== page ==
Arthur Henry Adams

6 December 1872 – 4 March 1936 / Lawrence / New Zealand

Love Motives

To You.
SO you have come at last!
And we nestle, each in each,
As leans the pliant sea in the clean-curved limbs of her lover the beach;
Merged in each other quite,
Clinging, as in the tresses of trees dallies the troubadour night;
Faint as a perfume, soft as wine,
Yielding as moonlight—mine, all mine—
So I have found you at last!
I dreamed; we dare not meet:
The time is yet too soon;
Swept with the tumult of perfect love, our souls from this life would swoon—
For the fusion of our lives
Is the sole great goal to which the vast creation vaguely drives;
And only when I kiss your face
Shall the last great trumpet shatter Space—
I dreamed; we dare not meet!
Yet somewhere, hungry-eyed,
You lie and listen with tears,
Clogged with the flesh, and dulled with the sodden heritage of the years.
And I am alien, lone,

Hedged with the palisades of self, shut in—a soul unknown.
You, fashioned for me from Time's first day,
I, moulded for you ere that dawn was grey,
Wait hidden, hungry-eyed!
I lie in the lonely night;
And you?—perhaps so near
That if I should whisper your sweet soul-name you would joyously leap and hear!
And yet perhaps so far,
Drowned in the cosmic mist beyond the swirl of the farthest star;
But over the universe yawning between,
With wistful eyes you listen and lean,
Alone in the lonely night!
Perhaps your thirsty arms
Some stranger youth entwine,
And you will yield him thin, faint kisses, thinking his lips are mine;
He thinking that unawares
He has caught, as once in a dream he caught, that miracle-glance of hers.
The pathos of the thing that seems!
Each clasping memories, kissing dreams.
In passionate-thirsty arms!

So you will yearn through life,
Or maybe you did not wait:
You married him, and his neutral smile you learnt to sullenly hate;
Or you have lived a lie,
And drank the mockery of his lips, believing that he was I.
You dreamed, content that you loved him true,
But the soul of your soul was dead to you—
So I must yearn through life!
Or, starving and passionate still,
To your dreams you were bravely true;
You told the Night your secrets drear, and he laughed back at you;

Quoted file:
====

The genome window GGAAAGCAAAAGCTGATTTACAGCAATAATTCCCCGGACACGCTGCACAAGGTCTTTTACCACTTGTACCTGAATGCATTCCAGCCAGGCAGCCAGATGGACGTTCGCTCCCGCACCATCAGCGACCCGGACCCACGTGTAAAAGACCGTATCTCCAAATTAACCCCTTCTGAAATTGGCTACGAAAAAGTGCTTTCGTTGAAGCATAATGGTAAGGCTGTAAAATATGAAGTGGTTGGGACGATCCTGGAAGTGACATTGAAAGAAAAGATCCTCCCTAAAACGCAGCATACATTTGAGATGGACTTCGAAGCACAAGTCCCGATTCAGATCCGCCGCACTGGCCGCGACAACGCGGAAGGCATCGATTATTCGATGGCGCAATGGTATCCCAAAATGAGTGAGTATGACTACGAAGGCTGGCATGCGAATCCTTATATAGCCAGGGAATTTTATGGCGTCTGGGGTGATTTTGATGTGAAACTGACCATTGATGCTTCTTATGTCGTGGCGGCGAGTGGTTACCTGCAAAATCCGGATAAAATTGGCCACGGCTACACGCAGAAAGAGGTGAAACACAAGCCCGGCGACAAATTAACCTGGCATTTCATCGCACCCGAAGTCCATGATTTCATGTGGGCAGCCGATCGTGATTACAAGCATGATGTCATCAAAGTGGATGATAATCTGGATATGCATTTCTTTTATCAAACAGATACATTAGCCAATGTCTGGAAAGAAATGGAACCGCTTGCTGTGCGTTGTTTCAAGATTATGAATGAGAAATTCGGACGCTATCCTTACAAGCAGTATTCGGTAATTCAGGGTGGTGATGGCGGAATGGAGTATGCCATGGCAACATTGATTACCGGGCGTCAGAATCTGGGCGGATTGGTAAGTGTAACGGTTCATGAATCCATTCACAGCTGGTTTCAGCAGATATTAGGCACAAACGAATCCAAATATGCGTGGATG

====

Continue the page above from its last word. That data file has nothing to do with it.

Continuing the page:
And even when you dreamed
You heard his merciless laughter ring, and you sprang awake and screamed;
Till Age kissed you with a kiss that sears,
And you faded and withered with the years,
Starving and passionate still!
But, hush! I had almost heard:
Last night I dreamed your name;
Like the soft, white tread of a faint, cool cloud to my desolate sky it came;
Like a moth it drifted away,

And into the flame of the dawn it fluttered, dying into the day.
Yet the wind in the whispering leaves
The moan of your sobbing weaves—
Hush! I had almost heard.
Yet I should know your face!
As mine, all mine, I claim
That coil of hair that over your bosom smoulders— a yellow flame;
And the cool, dim-curtained eyes,
The crescent of your imperious chin, and the little moist mouth that cries.
I have heard through the din of the years
Your voice, with its tincture of tears—
Yes, I remember your face!
Once in the drifting crowd
I thought I had found a clue—
A pale face pealed like an organ-note, and yet— oh! my heart—not you!
She had your look, the same
Ineffable sorrow of glad young eyes; but all the rest was shame.
Perhaps she saw—for her eyes were wet—
In me the soul she had one time met
In eternity's drifting crowd!

Perhaps 't is the desert of years
That severs each from each,
And out of the cavernous centuries to each other we blindly reach.
You blossomed so long ago
That only the Dawn and the Spring remember, and little, so little, they know!
You wait on the hill of the first white morn,
Straining dead eyes to me, unborn,
Across the desert of years.
Or when I am dead at last,
And my sovereignty have won,
As merged in the dust of the gradual Past, unliving, I live on,
You will rise with some far-off Spring,
And back to the drear, dead days that were mine your piteous glance will fling.
But, hush! I shall come in the rain-kissed night
And whisper the words of our marriage-rite—
So I shall find you at last!
Yet if we met.…
I dreamed; we dare not meet.
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